On Playwriting

Over many years of acting, directing, getting graduate degrees, teaching, and writing, I’ve come up with some notions about playwriting.

Here begins a series about the vagaries of writing scripts.

If you are a newbie playwright, this is not precisely a How To Write blog. It will, however, provide more detail than in the usual How To Write screeds. (But here’s a good one. Although I disagree with some of its ideas about structure. More on that later.)

If you’re coming to playwriting without theatre experience, get some. Go to the theatre. Volunteer in theatres. Take an acting class. And read plays.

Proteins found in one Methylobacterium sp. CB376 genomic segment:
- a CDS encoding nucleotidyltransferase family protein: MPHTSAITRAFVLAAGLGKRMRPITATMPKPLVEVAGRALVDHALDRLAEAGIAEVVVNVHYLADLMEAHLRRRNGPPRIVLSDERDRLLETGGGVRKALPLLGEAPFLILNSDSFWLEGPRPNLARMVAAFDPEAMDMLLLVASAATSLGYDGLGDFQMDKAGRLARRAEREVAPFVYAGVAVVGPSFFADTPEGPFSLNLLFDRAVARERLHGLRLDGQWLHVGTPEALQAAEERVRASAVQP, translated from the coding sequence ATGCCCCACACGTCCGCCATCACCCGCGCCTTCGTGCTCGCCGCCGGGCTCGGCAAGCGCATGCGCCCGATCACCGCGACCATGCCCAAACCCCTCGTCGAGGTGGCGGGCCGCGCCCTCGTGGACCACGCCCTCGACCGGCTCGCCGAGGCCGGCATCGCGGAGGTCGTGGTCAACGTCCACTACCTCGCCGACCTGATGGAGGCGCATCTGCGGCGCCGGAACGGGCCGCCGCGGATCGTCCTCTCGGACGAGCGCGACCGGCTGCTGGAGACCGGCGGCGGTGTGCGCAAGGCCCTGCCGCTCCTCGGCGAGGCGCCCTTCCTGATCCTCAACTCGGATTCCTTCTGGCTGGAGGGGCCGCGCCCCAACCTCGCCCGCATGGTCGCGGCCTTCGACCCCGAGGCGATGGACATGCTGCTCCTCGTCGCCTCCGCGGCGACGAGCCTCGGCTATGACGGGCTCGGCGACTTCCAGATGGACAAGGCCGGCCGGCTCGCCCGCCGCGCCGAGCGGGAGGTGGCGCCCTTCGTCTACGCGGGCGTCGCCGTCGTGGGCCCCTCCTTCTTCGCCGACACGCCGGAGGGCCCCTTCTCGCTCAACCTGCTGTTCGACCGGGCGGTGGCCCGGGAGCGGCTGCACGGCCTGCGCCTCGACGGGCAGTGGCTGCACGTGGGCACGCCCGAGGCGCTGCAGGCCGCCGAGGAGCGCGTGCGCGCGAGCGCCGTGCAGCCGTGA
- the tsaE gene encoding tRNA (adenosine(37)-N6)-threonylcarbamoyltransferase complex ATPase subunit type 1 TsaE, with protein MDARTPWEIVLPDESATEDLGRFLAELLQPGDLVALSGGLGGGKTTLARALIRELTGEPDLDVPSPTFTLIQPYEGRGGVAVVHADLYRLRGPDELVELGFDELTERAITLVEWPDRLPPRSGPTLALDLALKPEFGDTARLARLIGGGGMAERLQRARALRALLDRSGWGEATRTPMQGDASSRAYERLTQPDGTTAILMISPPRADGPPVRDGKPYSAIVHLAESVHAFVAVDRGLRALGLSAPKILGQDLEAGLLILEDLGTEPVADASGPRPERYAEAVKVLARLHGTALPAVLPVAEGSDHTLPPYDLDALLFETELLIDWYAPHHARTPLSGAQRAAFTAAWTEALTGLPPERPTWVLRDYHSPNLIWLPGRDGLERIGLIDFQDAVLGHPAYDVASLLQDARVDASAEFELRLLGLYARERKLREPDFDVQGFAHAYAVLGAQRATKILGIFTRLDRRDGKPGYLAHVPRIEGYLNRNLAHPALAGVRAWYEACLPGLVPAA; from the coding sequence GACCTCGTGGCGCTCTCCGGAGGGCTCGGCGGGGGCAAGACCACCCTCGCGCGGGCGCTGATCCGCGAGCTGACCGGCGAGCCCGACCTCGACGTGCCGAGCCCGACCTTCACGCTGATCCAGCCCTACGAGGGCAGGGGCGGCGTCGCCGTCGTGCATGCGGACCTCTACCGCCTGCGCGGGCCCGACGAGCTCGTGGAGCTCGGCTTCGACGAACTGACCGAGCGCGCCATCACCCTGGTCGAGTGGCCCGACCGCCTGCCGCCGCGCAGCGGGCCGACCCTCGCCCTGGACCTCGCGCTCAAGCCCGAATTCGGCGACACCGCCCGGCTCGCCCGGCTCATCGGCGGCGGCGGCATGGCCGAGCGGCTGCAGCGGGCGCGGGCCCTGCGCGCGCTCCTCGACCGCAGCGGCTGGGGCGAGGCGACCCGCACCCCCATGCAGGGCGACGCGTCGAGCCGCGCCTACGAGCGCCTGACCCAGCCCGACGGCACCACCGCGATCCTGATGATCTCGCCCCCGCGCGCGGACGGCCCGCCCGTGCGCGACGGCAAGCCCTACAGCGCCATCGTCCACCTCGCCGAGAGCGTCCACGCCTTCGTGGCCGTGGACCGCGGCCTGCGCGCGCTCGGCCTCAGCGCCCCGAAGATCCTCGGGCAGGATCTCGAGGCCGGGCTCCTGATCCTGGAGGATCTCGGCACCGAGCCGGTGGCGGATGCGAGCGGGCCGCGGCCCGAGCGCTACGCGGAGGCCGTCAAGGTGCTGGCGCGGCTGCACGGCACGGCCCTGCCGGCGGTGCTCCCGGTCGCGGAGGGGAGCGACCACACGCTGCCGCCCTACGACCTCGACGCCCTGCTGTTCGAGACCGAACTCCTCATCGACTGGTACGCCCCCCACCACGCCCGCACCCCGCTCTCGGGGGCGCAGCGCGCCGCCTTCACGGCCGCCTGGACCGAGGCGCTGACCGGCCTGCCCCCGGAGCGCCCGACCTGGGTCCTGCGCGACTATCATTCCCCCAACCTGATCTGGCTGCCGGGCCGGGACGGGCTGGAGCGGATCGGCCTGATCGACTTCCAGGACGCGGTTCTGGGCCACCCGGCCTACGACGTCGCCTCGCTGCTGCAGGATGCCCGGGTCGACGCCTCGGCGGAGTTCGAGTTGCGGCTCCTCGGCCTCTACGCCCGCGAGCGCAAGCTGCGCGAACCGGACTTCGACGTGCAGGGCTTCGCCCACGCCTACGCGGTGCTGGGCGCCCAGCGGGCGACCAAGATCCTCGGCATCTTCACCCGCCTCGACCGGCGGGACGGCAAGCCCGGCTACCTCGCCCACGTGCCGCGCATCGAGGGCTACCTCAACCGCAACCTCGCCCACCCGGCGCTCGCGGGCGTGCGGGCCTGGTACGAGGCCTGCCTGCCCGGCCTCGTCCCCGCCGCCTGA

Read plays even if you have been doing theatre all your life. Keep reading them. They show you what’s hot. They give you good ideas about your own plays.

Reading a play isn’t easy. It’s not like reading a novel, or a short story. It’s more like reading music. No one ever says “I read a great new sonata today!” But you can learn how to read a play.

Start learning to read plays by going see a show. Then read the script, and think about how the words got translated to the stage. Eventually, you’ll learn how to see and hear the play in your head, even if you haven’t seen it in production. Playwrights and directors know how to see things that aren’t there. Then they make them appear to an audience.

Script analysis is a great way of learning how a play works, so you can read them more easily, and learn to write them. That’s the next post.

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